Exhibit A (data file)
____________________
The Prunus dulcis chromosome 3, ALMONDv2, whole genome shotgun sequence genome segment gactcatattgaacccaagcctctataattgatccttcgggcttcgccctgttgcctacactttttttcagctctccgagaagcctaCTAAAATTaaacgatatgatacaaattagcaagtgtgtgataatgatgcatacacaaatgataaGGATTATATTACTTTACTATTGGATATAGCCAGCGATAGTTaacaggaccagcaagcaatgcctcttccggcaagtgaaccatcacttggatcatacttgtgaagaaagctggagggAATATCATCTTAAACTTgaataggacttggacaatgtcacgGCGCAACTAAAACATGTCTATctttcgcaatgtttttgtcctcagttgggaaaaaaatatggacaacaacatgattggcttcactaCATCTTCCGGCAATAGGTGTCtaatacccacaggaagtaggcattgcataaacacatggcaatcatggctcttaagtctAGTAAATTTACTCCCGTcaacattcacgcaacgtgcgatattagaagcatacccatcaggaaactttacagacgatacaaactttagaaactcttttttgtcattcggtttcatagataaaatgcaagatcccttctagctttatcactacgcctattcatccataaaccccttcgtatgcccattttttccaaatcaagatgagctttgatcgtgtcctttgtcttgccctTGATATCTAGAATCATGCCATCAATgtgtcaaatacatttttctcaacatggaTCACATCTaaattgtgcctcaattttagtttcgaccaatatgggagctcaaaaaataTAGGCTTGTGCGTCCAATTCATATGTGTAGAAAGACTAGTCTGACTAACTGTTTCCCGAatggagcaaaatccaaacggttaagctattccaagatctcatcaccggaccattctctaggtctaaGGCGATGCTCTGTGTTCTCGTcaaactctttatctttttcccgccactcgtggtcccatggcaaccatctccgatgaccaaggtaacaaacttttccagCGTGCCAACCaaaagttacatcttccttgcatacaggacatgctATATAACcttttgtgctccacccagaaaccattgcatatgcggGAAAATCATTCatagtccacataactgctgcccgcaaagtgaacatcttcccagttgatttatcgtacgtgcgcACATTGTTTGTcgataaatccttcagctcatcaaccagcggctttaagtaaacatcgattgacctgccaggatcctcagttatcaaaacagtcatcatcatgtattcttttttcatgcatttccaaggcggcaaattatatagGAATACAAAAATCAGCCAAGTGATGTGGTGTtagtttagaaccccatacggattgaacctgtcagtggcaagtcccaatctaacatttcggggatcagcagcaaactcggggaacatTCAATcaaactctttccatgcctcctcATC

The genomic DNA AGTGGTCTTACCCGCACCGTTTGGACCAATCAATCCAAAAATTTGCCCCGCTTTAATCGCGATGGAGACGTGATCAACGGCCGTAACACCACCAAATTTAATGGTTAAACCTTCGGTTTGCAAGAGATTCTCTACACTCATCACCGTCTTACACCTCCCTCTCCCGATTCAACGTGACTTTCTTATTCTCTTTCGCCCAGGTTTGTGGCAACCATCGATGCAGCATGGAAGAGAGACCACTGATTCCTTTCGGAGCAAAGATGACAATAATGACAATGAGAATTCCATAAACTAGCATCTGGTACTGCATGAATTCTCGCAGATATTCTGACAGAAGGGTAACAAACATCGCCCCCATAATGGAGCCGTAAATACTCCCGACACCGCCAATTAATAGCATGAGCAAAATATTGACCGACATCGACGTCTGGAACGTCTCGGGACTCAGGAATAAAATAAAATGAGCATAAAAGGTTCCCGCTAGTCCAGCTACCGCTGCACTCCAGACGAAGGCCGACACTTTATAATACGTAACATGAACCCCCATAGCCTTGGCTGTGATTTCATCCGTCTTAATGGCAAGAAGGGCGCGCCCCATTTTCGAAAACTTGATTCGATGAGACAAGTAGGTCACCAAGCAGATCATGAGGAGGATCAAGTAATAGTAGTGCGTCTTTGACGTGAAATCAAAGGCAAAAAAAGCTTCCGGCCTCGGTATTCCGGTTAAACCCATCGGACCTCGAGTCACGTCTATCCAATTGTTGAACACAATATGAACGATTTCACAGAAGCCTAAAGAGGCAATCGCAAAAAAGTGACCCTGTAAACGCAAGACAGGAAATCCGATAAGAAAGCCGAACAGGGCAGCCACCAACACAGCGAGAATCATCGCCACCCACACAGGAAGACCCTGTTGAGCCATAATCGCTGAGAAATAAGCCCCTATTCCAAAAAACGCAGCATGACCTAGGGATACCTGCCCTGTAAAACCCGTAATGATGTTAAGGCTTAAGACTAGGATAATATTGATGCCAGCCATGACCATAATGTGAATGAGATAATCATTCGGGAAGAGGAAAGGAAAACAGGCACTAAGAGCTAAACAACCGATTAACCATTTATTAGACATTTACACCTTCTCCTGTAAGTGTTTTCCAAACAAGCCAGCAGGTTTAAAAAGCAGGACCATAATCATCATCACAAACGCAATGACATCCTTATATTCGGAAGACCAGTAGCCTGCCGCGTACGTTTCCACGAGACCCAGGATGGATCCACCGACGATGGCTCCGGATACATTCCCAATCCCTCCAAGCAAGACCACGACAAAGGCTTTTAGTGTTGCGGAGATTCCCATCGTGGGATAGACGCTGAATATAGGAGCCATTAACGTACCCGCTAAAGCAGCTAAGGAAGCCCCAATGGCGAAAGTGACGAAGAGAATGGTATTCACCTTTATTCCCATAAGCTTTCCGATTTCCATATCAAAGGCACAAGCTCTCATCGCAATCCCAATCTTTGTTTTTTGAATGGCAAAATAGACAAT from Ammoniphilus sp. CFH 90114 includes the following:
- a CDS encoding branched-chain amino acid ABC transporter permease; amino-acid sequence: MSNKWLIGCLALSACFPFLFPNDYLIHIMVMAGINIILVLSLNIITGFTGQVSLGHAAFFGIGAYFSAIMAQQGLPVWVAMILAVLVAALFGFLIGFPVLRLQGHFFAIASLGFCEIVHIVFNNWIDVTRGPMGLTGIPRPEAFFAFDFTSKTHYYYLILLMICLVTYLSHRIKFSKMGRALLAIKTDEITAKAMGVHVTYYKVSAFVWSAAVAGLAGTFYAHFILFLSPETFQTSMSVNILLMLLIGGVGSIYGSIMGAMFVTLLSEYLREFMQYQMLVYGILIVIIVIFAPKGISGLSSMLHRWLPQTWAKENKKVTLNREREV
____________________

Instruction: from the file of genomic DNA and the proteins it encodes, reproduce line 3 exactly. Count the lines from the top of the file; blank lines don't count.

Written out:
- a CDS encoding branched-chain amino acid ABC transporter permease; amino-acid sequence: MSNKWLIGCLALSACFPFLFPNDYLIHIMVMAGINIILVLSLNIITGFTGQVSLGHAAFFGIGAYFSAIMAQQGLPVWVAMILAVLVAALFGFLIGFPVLRLQGHFFAIASLGFCEIVHIVFNNWIDVTRGPMGLTGIPRPEAFFAFDFTSKTHYYYLILLMICLVTYLSHRIKFSKMGRALLAIKTDEITAKAMGVHVTYYKVSAFVWSAAVAGLAGTFYAHFILFLSPETFQTSMSVNILLMLLIGGVGSIYGSIMGAMFVTLLSEYLREFMQYQMLVYGILIVIIVIFAPKGISGLSSMLHRWLPQTWAKENKKVTLNREREV